Robert James Jefferson, a St. Paul gang member sentenced to life in prison for a fatal 1994 firebombing he committed as a teenager, hoped for judicial relief after the U.S. Supreme Court barred mandatory life sentences for juveniles in 2012.

Last year, a federal judge reduced Jefferson's sentence — from life to 50 years — for the crime, which killed five young St. Paul siblings, and on Monday a federal appellate court rejected his appeal for a far shorter sentence.

Eighth Circuit Judge James Loken wrote that Jefferson's new sentence appropriately weighed his youth at the time of the murders with his rehabilitation and his "continued refusal to accept responsibility for the murders."

Last year, U.S. District Judge Michael Davis made Jefferson's sentence the first federal sentence reduced in Minnesota since the Supreme Court ruling in Miller vs. Alabama. But Jefferson, now 38, later challenged that ruling, calling 50 years a "de facto life sentence."

Citing the Supreme Court's decision, a spokesman for the U.S. attorney's office called Monday's ruling on Jefferson's sentence "a perfectly appropriate and reasonable result."

Jefferson was indicted in 1997 along with 20 other members of the St. Paul-based 6-0 Tres gang in a case that charged the gang with trafficking cocaine to the Twin Cities from California. His most serious conviction, after a six-week trial, was on charges that he and an accomplice threw Molotov cocktails at the St. Paul home of fellow gang member Andre Coppage to retaliate for cooperating with authorities in a murder case.

The ensuing fire killed five of Coppage's siblings: brothers Nicheba, 11, Nicos, 7, and Niarte, 4, and his sisters Nikia, 8, and Myeka, 2.

Jefferson has maintained his innocence in the murders and turned down a plea deal, refusing to testify against Robert G. "Buster" Jefferson, his half-brother and one of the gang's founders.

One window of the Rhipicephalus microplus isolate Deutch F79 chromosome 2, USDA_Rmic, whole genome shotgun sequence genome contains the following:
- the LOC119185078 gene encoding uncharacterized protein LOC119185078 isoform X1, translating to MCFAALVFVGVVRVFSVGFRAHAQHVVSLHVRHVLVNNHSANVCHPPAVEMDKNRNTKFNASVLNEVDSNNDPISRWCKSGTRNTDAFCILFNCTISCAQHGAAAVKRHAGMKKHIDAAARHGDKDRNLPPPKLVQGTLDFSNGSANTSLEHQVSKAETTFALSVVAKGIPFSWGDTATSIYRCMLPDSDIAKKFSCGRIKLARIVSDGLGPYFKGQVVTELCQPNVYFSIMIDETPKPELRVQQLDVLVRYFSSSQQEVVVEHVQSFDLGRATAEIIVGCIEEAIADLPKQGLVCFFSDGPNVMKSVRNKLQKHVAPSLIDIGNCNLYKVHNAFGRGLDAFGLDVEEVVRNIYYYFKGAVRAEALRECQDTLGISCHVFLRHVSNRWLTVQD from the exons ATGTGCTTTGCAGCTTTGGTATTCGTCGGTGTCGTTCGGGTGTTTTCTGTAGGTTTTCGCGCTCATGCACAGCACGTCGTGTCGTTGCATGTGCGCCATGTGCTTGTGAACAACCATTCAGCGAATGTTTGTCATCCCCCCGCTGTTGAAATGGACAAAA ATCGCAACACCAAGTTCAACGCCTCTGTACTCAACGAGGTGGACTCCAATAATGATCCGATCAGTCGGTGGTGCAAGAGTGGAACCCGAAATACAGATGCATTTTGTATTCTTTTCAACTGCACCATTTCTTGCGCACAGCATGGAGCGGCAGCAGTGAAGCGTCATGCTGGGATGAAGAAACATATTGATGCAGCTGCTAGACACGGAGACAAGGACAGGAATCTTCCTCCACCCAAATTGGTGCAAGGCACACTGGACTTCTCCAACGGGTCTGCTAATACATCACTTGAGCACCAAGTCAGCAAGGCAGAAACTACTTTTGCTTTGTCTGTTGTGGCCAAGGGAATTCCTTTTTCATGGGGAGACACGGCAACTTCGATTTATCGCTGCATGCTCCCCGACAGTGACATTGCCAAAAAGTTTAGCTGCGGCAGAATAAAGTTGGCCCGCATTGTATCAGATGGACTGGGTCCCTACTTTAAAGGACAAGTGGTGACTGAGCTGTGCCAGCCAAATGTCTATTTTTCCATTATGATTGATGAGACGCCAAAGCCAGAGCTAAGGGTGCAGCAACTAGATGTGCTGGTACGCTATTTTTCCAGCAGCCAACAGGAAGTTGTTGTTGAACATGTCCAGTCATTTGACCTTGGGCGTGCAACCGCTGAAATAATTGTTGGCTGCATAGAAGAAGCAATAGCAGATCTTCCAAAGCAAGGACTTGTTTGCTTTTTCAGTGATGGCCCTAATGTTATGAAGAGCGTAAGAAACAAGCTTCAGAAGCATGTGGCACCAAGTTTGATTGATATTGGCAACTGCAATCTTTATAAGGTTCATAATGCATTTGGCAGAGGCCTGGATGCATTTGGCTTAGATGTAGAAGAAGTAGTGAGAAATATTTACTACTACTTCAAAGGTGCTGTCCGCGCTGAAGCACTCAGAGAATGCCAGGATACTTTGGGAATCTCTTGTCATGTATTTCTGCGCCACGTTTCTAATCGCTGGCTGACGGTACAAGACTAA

'Impressionable young man'

Surveillance footage placed Jefferson and a cousin, Willie Hart, then 13, near the Coppage home soon after the fire started. Jefferson was also convicted of additional charges that included conspiracy to distribute cocaine and crack cocaine, and attempted murder and assault in connection with the drive-by shootings of a drug debtor and bystander.

Jefferson's attorney, Mark Larsen, said Monday that they were disappointed by the appellate ruling and are exploring appeals options. Jefferson had asked for a three-year sentence.

"This was a very impressionable young man at the time who followed the lead of his elder half-brother who fell in with the wrong crew," Larsen said.

Jefferson would be 62 if he lives out his term. Larsen said he suffers from juvenile-onset diabetes.

At the time of Jefferson's resentencing, Davis read from a 24-page legal analysis, something Larsen commended for being "exhaustive." In it, Davis cited evidence that Jefferson was sexually assaulted by a relative at a young age and that he was vulnerable to peer pressure at the time of the murders.

He also recognized a spotless disciplinary record while in prison, and a strong work and educational record. But, Davis said, Jefferson "has not accepted full responsibility for his actions" in connection with the children's deaths and downplayed his role in other convictions.

Loken wrote Monday that Davis properly reviewed evidence of Jefferson's post-sentencing rehabilitation and that he also gave significant weight to "the extreme severity of Jefferson's crimes."

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